The Colombian version of bullfighting is a bit different than that you will find in Spain. For starters, the ring in which the bull is released is filled with multitudes of participants, not just one matador. The object is not to kill the bull, like it is in traditional fights in Spain. Instead, the bull runs around for a couple of minutes, challenging participants and chasing those on horseback. After a few minutes, the bull is corralled out of the ring and another bull is released. This continues for hours upon hours. 

Pure mayhem in the ring itself
This stadium is constructed solely for this event - then promptly torn down until the next year
Jimmy, Luke (Jessi's younger brother) and I taking in the event
The action happening right in front of us
People literally clung to the sides of the bleachers and darted underneath them when the bull came their way
The pure spectacle of this event has greatly divided many people, both within the Hispanic community and worldwide. Supporters claim that the beauty of this sport is based on the interaction between the bull and the matador. It is a demonstration of various styles, techniques, and a certain courage taken on by the participants. The bulls are not seen as sacrificial victims, but  rather as a worthy adversary. Also, the bulls used for these fights are respected, revered, and overall, treated better than any other animal, including cattle. This I can personally attest to. The cattle that roam the countryside around Repelón are sickly and underfed, while the bulls that were used for the fights were strong, sleek, muscular animals that surprised me with their speed and strength.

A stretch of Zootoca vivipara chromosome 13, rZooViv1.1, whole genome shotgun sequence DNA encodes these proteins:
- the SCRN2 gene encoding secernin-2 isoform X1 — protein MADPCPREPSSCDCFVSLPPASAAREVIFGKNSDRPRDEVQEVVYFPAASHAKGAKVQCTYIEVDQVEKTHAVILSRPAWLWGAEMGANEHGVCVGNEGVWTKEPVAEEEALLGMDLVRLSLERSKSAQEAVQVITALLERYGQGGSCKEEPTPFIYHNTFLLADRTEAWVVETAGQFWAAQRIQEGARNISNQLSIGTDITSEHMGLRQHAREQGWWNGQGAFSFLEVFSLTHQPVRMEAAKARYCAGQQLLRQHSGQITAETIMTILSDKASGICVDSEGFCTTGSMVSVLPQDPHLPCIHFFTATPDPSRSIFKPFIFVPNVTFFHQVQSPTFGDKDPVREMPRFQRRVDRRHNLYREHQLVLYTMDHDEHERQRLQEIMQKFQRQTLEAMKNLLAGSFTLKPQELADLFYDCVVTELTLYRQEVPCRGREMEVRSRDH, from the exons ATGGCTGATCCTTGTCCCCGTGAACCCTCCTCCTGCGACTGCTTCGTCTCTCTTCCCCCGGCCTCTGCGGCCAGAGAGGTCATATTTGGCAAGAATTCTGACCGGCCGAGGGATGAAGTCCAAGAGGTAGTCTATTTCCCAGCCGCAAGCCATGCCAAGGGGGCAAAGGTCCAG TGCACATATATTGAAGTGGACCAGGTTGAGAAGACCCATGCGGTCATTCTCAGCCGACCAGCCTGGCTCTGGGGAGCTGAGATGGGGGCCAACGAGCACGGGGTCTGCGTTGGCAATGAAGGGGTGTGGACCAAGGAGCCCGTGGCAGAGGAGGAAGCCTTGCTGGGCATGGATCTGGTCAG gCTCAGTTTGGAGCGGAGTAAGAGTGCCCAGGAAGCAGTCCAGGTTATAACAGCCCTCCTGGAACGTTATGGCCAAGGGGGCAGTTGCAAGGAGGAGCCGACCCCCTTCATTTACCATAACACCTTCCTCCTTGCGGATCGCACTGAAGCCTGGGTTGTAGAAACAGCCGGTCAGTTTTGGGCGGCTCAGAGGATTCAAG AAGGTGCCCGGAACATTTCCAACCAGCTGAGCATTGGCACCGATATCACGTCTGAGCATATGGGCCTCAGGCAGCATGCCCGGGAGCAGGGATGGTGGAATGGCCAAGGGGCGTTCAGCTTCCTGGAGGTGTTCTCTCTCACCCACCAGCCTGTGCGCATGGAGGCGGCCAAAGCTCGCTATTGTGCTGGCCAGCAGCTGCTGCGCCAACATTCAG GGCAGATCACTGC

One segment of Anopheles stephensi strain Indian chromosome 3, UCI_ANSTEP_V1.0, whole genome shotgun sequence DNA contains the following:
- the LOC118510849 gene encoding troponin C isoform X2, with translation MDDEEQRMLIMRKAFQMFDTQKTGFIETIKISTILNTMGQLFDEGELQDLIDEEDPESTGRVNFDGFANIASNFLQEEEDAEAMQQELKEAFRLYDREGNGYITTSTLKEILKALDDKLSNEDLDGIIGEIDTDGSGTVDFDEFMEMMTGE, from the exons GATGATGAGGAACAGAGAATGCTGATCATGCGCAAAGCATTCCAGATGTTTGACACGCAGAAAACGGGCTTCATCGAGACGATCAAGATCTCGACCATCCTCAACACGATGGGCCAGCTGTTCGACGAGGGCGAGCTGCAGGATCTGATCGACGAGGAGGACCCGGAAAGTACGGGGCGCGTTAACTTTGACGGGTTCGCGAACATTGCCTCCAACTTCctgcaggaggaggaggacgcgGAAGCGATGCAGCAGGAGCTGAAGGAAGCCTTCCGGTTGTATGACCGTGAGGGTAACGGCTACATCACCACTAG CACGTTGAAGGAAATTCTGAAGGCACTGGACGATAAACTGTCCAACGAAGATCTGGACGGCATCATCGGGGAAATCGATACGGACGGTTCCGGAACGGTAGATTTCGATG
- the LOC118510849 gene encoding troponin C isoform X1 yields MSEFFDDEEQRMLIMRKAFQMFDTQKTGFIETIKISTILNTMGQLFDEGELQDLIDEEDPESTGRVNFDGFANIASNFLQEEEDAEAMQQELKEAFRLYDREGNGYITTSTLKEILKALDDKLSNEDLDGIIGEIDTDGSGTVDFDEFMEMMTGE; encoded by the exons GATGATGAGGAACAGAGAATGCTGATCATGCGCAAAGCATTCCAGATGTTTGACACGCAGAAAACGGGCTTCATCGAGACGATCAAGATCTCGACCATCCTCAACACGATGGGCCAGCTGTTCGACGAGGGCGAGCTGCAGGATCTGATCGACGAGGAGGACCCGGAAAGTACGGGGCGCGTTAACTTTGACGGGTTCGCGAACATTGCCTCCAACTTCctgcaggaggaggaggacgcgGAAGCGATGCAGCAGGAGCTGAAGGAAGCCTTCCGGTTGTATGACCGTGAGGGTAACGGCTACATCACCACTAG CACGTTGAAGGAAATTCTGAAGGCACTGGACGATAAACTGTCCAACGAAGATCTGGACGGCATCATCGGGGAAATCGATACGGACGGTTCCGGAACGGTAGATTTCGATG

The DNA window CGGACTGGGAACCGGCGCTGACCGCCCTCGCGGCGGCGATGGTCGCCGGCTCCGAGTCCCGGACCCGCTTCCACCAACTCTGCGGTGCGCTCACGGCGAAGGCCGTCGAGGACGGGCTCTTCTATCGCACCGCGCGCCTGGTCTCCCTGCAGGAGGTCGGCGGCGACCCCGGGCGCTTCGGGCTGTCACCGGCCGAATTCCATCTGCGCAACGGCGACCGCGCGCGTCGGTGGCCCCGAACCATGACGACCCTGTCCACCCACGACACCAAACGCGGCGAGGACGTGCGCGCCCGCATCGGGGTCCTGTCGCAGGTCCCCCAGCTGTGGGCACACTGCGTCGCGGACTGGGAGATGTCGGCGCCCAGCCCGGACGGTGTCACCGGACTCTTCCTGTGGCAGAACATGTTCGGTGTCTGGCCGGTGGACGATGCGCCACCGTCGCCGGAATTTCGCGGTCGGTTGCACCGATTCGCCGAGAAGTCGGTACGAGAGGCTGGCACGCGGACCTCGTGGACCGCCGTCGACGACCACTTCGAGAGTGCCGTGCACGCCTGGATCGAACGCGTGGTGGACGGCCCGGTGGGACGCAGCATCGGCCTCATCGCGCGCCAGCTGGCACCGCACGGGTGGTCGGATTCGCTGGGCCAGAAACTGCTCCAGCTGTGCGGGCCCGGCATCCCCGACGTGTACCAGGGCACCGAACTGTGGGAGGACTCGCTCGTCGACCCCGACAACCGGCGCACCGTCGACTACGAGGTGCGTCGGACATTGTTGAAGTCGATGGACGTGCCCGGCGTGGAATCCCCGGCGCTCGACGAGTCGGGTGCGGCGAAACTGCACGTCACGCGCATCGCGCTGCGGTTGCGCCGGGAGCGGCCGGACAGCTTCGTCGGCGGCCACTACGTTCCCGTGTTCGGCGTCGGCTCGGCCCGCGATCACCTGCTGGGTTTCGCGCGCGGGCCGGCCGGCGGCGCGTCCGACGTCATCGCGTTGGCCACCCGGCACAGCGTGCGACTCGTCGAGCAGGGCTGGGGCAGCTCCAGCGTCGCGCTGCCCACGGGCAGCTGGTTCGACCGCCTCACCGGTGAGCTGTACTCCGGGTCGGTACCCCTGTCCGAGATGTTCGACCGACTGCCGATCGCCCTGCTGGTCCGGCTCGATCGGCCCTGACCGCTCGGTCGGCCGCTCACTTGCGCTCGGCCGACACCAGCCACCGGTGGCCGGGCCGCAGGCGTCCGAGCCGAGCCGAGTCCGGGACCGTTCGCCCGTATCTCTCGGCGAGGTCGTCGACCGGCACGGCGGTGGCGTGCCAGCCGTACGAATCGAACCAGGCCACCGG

Opponents to bullfights cite the fact that the point of the bullfight is to eventually kill the bull by driving a sword through its spine. Many see this unnecessary bloodbath as a cruelty that no animal deserves to be subjected to. These opponents have led to the banning of bullfighting in many cities around the world where this sport used to be practiced quite freely.

As for me, I can see both sides. Witnessing a bullfight for the first time in my life, I saw the cruelty and savageness that is normally associated with the event. However, I also tried to step outside of the event itself and understand it in a greater context. The electric atmosphere of the stadium, including various bands and venders, added to the excitement that the spectators felt watching the participants flee from the bull as it barreled down on them. 

While I am not advocating for bullfighting or am in any sense a staunch supporter of the event, one thing that I learned from this experience is that sometimes you don’t have to fully agree with something to appreciate its importance in another culture. Being able to fully experience this event in the context of another culture was the true pleasure and joy that will remain with me well beyond my time here in Colombia.

*Information used for this post was found using this article